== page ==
Gas giant : Juno photographed Jupiter’s solar eclipse


NASA released this image taken during the Juno’s flyby of Jupiter on Feb. 25, 2022. The dark spot on the left shows a solar eclipse projected by Ganymede on Jupiter. It was Juno’s 40th flyby of Jupiter, about 71,000 kilometers from the planet’s cloud tops.

This full-disc image of Jupiter was taken on 21 April 2014 with Hubble's Wide Field Camera 3 ( WFC3 )

This full-disc image of Jupiter was taken on 21 April 2014 with Hubble’s Wide Field Camera 3 ( WFC3 )

Five of Jupiter’s 80 moons are responsible for eclipses, which occur on average every 42 hours.


Artist's rendering of the Juno spacecraft

Artist’s rendering of the Juno spacecraft

Juno[1] is a NASA space probe orbiting the planet Jupiter. It was built by Lockheed Martin and is operated by NASA’s Jet Propulsion Laboratory. The spacecraft was launched from Cape Canaveral Air Force Station on 5 August 2011 UTC, as part of the New Frontiers program. Juno entered a polar orbit of Jupiter on 5 July 2016 UTC, to begin a scientific investigation of the planet.[8] After completing its mission, Juno will be intentionally deorbited into Jupiter’s atmosphere.

Juno's elliptical orbit and the Jovian radiation belts

Juno’s elliptical orbit and the Jovian radiation belts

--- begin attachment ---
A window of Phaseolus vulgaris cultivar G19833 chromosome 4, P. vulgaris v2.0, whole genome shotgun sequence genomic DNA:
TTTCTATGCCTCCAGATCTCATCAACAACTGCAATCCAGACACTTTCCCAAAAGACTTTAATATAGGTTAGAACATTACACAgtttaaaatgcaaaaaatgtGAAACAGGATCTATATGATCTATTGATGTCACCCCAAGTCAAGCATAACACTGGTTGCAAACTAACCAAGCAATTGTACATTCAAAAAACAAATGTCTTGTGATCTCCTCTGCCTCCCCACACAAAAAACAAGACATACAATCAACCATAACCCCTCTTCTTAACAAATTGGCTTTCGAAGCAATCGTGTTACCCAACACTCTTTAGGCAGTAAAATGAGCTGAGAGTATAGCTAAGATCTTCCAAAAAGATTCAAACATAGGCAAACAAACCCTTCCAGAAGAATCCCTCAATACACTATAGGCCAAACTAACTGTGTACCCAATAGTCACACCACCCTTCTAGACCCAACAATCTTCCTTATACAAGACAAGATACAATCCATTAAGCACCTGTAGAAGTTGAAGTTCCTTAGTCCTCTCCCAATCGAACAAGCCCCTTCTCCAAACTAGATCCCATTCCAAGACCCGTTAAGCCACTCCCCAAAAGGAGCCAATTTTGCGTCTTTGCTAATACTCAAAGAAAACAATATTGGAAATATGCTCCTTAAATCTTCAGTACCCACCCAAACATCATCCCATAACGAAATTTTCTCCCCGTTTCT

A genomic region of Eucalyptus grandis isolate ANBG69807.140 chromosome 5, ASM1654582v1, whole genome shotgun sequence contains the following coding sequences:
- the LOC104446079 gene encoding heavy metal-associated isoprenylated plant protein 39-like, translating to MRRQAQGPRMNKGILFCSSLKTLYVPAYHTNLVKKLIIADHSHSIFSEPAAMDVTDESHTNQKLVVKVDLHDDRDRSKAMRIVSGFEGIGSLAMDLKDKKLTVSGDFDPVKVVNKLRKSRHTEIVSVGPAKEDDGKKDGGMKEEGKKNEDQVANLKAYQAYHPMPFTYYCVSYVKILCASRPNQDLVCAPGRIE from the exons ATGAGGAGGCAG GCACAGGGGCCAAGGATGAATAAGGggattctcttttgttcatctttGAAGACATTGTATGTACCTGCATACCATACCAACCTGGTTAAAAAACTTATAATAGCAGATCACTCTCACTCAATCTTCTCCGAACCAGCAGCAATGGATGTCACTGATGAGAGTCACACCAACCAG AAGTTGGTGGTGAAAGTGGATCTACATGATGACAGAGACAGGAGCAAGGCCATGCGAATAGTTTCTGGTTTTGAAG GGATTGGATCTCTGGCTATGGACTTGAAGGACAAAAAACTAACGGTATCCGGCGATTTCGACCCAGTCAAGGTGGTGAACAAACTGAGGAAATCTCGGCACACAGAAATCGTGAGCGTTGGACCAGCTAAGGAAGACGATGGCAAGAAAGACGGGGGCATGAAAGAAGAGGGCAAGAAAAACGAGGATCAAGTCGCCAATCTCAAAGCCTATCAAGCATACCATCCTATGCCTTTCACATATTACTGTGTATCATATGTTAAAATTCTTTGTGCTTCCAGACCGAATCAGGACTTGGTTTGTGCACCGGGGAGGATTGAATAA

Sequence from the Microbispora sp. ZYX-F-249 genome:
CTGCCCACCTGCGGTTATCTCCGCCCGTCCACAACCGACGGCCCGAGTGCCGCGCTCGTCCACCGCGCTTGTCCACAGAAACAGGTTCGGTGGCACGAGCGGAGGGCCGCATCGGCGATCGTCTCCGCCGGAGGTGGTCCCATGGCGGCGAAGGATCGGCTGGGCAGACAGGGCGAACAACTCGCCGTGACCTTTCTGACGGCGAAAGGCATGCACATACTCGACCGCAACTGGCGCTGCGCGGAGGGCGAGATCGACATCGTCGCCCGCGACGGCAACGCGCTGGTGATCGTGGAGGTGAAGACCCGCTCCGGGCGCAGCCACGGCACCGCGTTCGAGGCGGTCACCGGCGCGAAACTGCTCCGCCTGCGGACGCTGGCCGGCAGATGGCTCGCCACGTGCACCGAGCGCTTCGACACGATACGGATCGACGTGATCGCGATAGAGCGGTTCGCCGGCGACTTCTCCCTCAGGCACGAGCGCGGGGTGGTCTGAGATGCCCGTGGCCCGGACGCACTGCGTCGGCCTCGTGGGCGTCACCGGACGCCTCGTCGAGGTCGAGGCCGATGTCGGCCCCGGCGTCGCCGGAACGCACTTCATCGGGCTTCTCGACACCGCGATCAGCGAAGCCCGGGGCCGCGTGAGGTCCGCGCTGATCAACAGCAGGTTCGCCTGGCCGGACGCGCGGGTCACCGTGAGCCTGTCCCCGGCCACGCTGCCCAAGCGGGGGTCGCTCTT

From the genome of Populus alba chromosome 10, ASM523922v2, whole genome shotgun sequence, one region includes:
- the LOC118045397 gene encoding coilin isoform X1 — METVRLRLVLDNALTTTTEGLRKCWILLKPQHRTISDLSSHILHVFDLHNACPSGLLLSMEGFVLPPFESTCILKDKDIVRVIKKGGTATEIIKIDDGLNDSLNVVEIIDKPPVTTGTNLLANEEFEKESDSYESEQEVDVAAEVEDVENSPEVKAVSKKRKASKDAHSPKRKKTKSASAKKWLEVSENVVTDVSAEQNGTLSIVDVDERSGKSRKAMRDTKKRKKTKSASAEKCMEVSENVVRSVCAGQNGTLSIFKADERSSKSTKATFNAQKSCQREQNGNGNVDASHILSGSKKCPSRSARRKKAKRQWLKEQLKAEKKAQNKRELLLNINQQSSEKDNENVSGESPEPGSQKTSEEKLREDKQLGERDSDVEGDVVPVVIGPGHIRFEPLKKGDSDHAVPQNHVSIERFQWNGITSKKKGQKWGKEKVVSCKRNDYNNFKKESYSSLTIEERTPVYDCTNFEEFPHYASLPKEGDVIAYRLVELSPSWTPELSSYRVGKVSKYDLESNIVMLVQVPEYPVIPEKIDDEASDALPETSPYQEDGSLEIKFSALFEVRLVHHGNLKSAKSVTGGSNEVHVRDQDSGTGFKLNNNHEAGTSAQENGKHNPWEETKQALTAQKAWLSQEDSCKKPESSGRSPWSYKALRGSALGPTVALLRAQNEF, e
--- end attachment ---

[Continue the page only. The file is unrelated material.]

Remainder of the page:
Juno is the second spacecraft to orbit Jupiter, after the nuclear powered Galileo orbiter, which orbited from 1995 to 2003.[8] Unlike all earlier spacecraft sent to the outer planets, Juno is powered by solar panels, commonly used by satellites orbiting Earth and working in the inner Solar System, whereas radioisotope thermoelectric generators are commonly used for missions to the outer Solar System and beyond. For Juno, however, the three largest solar panel wings ever deployed on a planetary probe play an integral role in stabilizing the spacecraft as well as generating power.


Juno’s mission is to measure Jupiter’s composition, gravitational field, magnetic field, and polar magnetosphere. It will also search for clues about how the planet formed, including whether it has a rocky core, the amount of water present within the deep atmosphere, mass distribution, and its deep winds, which can reach speeds up to 620 km/h ( 390 mph ).


[1]Juno (spacecraft) – Wikipedia

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  1. Such a beautiful planet

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